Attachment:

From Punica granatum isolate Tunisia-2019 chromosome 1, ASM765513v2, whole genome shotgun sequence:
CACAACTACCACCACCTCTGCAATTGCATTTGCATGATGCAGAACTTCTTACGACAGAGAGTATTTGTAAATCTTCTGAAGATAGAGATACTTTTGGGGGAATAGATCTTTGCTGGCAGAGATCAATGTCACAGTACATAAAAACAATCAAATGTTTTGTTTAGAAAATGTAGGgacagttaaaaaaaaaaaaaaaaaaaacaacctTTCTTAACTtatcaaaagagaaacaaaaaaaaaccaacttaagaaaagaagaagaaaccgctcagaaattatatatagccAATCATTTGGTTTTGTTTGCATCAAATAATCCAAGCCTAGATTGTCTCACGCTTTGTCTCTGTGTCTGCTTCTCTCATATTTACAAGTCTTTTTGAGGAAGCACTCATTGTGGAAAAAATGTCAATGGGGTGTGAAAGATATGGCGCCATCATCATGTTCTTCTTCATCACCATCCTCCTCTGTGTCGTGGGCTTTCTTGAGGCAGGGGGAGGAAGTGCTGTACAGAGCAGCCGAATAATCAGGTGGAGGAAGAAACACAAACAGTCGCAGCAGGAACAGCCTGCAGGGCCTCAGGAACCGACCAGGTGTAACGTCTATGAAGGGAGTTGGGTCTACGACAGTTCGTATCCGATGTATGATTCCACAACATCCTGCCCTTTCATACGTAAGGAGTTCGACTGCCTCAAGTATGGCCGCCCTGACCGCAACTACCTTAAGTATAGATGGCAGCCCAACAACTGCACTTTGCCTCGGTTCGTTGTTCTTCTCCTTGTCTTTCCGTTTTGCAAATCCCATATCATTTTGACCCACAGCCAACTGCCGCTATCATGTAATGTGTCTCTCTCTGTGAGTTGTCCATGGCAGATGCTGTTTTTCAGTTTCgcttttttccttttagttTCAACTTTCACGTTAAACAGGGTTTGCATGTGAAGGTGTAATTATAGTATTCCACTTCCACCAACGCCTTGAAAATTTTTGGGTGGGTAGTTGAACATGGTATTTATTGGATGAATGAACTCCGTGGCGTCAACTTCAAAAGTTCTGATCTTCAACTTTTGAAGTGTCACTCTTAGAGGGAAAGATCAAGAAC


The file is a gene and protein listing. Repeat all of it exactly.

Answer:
From Punica granatum isolate Tunisia-2019 chromosome 1, ASM765513v2, whole genome shotgun sequence:
CACAACTACCACCACCTCTGCAATTGCATTTGCATGATGCAGAACTTCTTACGACAGAGAGTATTTGTAAATCTTCTGAAGATAGAGATACTTTTGGGGGAATAGATCTTTGCTGGCAGAGATCAATGTCACAGTACATAAAAACAATCAAATGTTTTGTTTAGAAAATGTAGGgacagttaaaaaaaaaaaaaaaaaaaacaacctTTCTTAACTtatcaaaagagaaacaaaaaaaaaccaacttaagaaaagaagaagaaaccgctcagaaattatatatagccAATCATTTGGTTTTGTTTGCATCAAATAATCCAAGCCTAGATTGTCTCACGCTTTGTCTCTGTGTCTGCTTCTCTCATATTTACAAGTCTTTTTGAGGAAGCACTCATTGTGGAAAAAATGTCAATGGGGTGTGAAAGATATGGCGCCATCATCATGTTCTTCTTCATCACCATCCTCCTCTGTGTCGTGGGCTTTCTTGAGGCAGGGGGAGGAAGTGCTGTACAGAGCAGCCGAATAATCAGGTGGAGGAAGAAACACAAACAGTCGCAGCAGGAACAGCCTGCAGGGCCTCAGGAACCGACCAGGTGTAACGTCTATGAAGGGAGTTGGGTCTACGACAGTTCGTATCCGATGTATGATTCCACAACATCCTGCCCTTTCATACGTAAGGAGTTCGACTGCCTCAAGTATGGCCGCCCTGACCGCAACTACCTTAAGTATAGATGGCAGCCCAACAACTGCACTTTGCCTCGGTTCGTTGTTCTTCTCCTTGTCTTTCCGTTTTGCAAATCCCATATCATTTTGACCCACAGCCAACTGCCGCTATCATGTAATGTGTCTCTCTCTGTGAGTTGTCCATGGCAGATGCTGTTTTTCAGTTTCgcttttttccttttagttTCAACTTTCACGTTAAACAGGGTTTGCATGTGAAGGTGTAATTATAGTATTCCACTTCCACCAACGCCTTGAAAATTTTTGGGTGGGTAGTTGAACATGGTATTTATTGGATGAATGAACTCCGTGGCGTCAACTTCAAAAGTTCTGATCTTCAACTTTTGAAGTGTCACTCTTAGAGGGAAAGATCAAGAAC